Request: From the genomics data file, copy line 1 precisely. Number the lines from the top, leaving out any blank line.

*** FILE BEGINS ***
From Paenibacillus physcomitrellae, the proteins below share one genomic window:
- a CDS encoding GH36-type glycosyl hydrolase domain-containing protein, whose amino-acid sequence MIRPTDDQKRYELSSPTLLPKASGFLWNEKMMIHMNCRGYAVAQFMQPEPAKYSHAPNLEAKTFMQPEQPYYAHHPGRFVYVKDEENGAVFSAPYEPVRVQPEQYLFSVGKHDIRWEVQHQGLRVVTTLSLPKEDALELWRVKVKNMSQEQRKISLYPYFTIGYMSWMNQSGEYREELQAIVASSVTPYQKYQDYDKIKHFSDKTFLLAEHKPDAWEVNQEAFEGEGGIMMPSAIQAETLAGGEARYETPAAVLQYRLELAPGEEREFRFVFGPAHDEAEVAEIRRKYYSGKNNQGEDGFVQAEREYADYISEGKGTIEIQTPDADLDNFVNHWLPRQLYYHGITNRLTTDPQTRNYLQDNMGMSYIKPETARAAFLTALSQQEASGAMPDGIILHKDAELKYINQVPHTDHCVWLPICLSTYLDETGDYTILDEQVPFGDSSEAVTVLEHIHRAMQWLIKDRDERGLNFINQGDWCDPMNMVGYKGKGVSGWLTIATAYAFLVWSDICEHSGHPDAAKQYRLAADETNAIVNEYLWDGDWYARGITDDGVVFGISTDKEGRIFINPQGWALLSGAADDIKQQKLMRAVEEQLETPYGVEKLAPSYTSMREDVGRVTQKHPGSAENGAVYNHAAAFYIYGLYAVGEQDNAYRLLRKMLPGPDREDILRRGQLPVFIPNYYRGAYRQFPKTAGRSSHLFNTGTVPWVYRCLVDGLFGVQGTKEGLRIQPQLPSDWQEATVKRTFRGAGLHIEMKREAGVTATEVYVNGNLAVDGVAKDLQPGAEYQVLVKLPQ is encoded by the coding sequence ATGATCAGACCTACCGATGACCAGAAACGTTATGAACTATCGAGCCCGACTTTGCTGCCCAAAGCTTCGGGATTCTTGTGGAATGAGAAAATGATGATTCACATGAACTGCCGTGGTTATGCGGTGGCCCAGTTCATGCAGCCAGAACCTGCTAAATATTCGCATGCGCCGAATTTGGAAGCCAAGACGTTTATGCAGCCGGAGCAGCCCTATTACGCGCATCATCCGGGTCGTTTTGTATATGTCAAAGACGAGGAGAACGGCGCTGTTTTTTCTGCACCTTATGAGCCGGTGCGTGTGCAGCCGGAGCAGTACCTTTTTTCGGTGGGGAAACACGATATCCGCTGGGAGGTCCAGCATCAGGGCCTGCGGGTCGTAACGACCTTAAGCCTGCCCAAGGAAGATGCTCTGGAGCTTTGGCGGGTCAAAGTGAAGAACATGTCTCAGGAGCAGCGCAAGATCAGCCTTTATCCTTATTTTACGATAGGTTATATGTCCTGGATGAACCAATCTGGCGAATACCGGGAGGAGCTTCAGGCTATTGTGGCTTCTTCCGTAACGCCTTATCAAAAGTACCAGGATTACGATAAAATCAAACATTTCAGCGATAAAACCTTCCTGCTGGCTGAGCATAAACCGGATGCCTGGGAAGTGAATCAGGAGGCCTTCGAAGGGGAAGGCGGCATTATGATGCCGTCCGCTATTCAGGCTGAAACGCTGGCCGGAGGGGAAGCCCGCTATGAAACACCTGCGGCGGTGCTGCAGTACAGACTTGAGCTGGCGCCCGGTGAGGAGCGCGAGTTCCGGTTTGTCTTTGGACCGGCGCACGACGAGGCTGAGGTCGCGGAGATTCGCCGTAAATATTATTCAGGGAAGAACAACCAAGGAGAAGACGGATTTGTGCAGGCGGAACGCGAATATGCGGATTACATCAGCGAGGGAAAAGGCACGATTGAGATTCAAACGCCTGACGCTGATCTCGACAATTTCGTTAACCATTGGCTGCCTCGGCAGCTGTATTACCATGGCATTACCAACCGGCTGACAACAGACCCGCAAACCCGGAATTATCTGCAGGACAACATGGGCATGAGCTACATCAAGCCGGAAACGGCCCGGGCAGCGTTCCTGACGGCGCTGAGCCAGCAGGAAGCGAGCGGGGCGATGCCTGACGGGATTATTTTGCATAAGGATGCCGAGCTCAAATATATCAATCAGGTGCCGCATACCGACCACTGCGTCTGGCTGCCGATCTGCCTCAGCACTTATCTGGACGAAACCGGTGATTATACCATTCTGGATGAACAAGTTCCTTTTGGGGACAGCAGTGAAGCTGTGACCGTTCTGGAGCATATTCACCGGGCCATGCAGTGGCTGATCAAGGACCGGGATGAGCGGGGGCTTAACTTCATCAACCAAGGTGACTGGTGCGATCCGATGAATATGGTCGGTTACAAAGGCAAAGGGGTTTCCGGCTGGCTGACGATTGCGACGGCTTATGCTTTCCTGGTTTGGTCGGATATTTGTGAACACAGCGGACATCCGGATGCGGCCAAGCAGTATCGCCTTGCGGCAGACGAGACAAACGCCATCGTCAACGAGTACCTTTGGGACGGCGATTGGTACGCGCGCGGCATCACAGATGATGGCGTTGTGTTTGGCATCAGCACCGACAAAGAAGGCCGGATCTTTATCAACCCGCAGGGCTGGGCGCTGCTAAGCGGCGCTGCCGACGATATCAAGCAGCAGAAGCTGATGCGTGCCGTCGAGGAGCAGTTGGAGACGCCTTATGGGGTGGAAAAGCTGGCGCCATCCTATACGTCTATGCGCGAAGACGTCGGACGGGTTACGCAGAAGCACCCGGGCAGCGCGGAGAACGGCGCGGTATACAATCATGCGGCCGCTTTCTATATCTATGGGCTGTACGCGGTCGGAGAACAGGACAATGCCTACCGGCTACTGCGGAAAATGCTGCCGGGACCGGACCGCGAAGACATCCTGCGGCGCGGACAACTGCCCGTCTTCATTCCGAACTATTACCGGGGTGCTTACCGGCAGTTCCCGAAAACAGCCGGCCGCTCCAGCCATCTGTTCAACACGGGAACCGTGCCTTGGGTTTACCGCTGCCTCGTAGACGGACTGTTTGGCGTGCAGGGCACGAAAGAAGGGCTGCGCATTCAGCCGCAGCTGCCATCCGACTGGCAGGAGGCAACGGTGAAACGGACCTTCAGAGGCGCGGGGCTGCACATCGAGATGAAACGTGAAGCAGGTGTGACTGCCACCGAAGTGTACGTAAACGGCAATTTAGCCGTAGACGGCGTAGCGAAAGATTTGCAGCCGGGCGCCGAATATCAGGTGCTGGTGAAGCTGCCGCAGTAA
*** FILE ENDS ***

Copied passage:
From Paenibacillus physcomitrellae, the proteins below share one genomic window: